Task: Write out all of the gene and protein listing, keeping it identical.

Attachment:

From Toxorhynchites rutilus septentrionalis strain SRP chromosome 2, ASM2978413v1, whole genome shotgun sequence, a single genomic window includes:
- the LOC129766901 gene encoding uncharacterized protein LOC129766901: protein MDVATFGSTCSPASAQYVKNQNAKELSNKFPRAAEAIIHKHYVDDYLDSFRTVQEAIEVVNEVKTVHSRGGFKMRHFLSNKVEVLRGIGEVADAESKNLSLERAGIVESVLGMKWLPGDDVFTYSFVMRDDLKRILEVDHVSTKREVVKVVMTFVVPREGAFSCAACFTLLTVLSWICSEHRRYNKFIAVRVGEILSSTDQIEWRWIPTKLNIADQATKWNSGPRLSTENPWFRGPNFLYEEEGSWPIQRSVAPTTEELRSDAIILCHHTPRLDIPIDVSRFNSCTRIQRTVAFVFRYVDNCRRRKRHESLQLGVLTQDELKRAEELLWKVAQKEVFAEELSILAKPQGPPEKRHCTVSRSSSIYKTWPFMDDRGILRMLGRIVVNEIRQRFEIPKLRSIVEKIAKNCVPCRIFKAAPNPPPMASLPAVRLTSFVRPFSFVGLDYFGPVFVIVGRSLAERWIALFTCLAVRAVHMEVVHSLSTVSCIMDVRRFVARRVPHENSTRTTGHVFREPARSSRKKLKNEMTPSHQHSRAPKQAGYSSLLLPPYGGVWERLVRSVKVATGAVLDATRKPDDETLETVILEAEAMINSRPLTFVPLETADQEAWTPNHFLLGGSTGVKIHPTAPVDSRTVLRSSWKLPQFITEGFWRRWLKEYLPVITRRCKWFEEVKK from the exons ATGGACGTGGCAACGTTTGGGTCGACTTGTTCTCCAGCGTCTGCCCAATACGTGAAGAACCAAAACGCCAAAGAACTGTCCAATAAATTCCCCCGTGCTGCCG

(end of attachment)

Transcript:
From Toxorhynchites rutilus septentrionalis strain SRP chromosome 2, ASM2978413v1, whole genome shotgun sequence, a single genomic window includes:
- the LOC129766901 gene encoding uncharacterized protein LOC129766901: protein MDVATFGSTCSPASAQYVKNQNAKELSNKFPRAAEAIIHKHYVDDYLDSFRTVQEAIEVVNEVKTVHSRGGFKMRHFLSNKVEVLRGIGEVADAESKNLSLERAGIVESVLGMKWLPGDDVFTYSFVMRDDLKRILEVDHVSTKREVVKVVMTFVVPREGAFSCAACFTLLTVLSWICSEHRRYNKFIAVRVGEILSSTDQIEWRWIPTKLNIADQATKWNSGPRLSTENPWFRGPNFLYEEEGSWPIQRSVAPTTEELRSDAIILCHHTPRLDIPIDVSRFNSCTRIQRTVAFVFRYVDNCRRRKRHESLQLGVLTQDELKRAEELLWKVAQKEVFAEELSILAKPQGPPEKRHCTVSRSSSIYKTWPFMDDRGILRMLGRIVVNEIRQRFEIPKLRSIVEKIAKNCVPCRIFKAAPNPPPMASLPAVRLTSFVRPFSFVGLDYFGPVFVIVGRSLAERWIALFTCLAVRAVHMEVVHSLSTVSCIMDVRRFVARRVPHENSTRTTGHVFREPARSSRKKLKNEMTPSHQHSRAPKQAGYSSLLLPPYGGVWERLVRSVKVATGAVLDATRKPDDETLETVILEAEAMINSRPLTFVPLETADQEAWTPNHFLLGGSTGVKIHPTAPVDSRTVLRSSWKLPQFITEGFWRRWLKEYLPVITRRCKWFEEVKK from the exons ATGGACGTGGCAACGTTTGGGTCGACTTGTTCTCCAGCGTCTGCCCAATACGTGAAGAACCAAAACGCCAAAGAACTGTCCAATAAATTCCCCCGTGCTGCCG